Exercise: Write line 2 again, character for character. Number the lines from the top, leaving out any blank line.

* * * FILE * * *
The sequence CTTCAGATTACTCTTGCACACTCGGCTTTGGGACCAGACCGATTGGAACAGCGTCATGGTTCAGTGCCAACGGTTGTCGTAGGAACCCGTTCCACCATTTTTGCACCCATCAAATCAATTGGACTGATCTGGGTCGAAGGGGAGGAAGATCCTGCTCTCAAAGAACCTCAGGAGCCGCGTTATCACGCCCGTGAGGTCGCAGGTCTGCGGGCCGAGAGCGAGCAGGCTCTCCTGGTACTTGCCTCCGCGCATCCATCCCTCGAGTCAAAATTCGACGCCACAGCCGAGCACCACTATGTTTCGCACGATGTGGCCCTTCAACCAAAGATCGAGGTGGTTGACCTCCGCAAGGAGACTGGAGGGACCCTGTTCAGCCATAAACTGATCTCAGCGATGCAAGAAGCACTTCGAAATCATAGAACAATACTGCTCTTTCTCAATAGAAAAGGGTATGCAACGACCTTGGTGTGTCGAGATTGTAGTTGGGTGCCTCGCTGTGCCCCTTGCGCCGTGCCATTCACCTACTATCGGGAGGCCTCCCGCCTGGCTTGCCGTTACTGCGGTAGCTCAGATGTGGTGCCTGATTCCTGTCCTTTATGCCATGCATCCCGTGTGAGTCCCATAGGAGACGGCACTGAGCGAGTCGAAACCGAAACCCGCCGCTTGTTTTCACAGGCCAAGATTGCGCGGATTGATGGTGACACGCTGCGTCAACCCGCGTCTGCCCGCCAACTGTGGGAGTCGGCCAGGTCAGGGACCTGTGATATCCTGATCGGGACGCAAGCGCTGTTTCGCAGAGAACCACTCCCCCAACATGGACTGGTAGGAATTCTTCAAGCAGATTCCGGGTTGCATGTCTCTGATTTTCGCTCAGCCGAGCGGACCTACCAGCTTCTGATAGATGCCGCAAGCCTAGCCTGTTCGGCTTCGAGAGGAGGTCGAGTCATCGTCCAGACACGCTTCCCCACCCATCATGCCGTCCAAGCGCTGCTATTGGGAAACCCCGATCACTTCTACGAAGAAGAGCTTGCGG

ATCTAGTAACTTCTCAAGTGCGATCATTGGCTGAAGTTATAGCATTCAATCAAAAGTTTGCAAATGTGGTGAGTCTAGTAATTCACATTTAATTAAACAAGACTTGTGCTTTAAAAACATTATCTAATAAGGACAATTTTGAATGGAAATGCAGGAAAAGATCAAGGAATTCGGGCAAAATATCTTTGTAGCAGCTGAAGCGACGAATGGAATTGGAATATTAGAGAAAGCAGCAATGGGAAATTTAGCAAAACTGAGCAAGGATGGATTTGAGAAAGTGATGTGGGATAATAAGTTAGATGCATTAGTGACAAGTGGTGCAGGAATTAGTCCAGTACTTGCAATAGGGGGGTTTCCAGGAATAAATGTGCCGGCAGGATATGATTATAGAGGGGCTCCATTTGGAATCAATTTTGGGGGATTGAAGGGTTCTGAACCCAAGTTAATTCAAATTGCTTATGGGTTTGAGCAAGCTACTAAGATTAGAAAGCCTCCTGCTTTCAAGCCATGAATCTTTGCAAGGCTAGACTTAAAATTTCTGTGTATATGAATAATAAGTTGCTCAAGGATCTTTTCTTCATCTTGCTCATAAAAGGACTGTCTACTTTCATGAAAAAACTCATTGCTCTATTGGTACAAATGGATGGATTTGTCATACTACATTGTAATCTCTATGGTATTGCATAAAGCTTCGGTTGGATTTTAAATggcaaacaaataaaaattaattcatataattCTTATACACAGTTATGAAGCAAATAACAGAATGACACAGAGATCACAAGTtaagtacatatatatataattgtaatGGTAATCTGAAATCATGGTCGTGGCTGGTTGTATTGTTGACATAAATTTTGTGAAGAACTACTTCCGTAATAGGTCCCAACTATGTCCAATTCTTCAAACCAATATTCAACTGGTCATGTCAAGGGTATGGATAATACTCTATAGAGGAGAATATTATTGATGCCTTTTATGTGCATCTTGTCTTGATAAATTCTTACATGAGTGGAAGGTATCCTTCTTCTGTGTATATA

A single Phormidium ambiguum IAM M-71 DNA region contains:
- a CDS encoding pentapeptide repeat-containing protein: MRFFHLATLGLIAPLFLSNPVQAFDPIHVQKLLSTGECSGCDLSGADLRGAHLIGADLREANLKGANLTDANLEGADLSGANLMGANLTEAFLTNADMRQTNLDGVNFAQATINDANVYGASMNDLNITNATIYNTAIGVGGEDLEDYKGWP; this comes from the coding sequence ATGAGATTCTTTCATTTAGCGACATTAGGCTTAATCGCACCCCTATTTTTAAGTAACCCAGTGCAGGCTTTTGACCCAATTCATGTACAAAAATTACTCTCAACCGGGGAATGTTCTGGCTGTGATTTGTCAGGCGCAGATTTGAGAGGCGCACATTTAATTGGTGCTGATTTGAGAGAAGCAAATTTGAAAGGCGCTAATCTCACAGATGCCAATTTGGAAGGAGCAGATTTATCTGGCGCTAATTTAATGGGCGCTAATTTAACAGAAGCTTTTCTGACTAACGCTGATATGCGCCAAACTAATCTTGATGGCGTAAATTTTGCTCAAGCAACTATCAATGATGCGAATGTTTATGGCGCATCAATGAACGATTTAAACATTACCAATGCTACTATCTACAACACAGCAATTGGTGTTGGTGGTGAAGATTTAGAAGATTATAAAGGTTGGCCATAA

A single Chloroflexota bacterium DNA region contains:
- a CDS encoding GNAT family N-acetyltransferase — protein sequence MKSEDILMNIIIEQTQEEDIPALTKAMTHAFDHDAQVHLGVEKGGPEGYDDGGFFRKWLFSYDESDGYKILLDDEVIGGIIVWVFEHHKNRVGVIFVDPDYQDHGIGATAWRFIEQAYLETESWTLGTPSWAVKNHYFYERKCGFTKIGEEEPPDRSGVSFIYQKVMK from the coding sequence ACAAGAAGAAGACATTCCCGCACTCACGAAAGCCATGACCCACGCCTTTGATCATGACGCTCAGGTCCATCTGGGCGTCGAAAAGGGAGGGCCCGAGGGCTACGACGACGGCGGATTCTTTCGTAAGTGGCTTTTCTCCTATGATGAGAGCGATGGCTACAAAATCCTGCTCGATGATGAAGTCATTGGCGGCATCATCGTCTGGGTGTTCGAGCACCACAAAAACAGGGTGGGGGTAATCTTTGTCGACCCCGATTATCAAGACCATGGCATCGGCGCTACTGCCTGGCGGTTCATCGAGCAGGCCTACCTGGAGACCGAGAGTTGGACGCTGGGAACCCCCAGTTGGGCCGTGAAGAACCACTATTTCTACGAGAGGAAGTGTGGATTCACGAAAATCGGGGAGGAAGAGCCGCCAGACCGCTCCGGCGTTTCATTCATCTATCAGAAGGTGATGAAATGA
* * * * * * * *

ATCTAGTAACTTCTCAAGTGCGATCATTGGCTGAAGTTATAGCATTCAATCAAAAGTTTGCAAATGTGGTGAGTCTAGTAATTCACATTTAATTAAACAAGACTTGTGCTTTAAAAACATTATCTAATAAGGACAATTTTGAATGGAAATGCAGGAAAAGATCAAGGAATTCGGGCAAAATATCTTTGTAGCAGCTGAAGCGACGAATGGAATTGGAATATTAGAGAAAGCAGCAATGGGAAATTTAGCAAAACTGAGCAAGGATGGATTTGAGAAAGTGATGTGGGATAATAAGTTAGATGCATTAGTGACAAGTGGTGCAGGAATTAGTCCAGTACTTGCAATAGGGGGGTTTCCAGGAATAAATGTGCCGGCAGGATATGATTATAGAGGGGCTCCATTTGGAATCAATTTTGGGGGATTGAAGGGTTCTGAACCCAAGTTAATTCAAATTGCTTATGGGTTTGAGCAAGCTACTAAGATTAGAAAGCCTCCTGCTTTCAAGCCATGAATCTTTGCAAGGCTAGACTTAAAATTTCTGTGTATATGAATAATAAGTTGCTCAAGGATCTTTTCTTCATCTTGCTCATAAAAGGACTGTCTACTTTCATGAAAAAACTCATTGCTCTATTGGTACAAATGGATGGATTTGTCATACTACATTGTAATCTCTATGGTATTGCATAAAGCTTCGGTTGGATTTTAAATggcaaacaaataaaaattaattcatataattCTTATACACAGTTATGAAGCAAATAACAGAATGACACAGAGATCACAAGTtaagtacatatatatataattgtaatGGTAATCTGAAATCATGGTCGTGGCTGGTTGTATTGTTGACATAAATTTTGTGAAGAACTACTTCCGTAATAGGTCCCAACTATGTCCAATTCTTCAAACCAATATTCAACTGGTCATGTCAAGGGTATGGATAATACTCTATAGAGGAGAATATTATTGATGCCTTTTATGTGCATCTTGTCTTGATAAATTCTTACATGAGTGGAAGGTATCCTTCTTCTGTGTATATA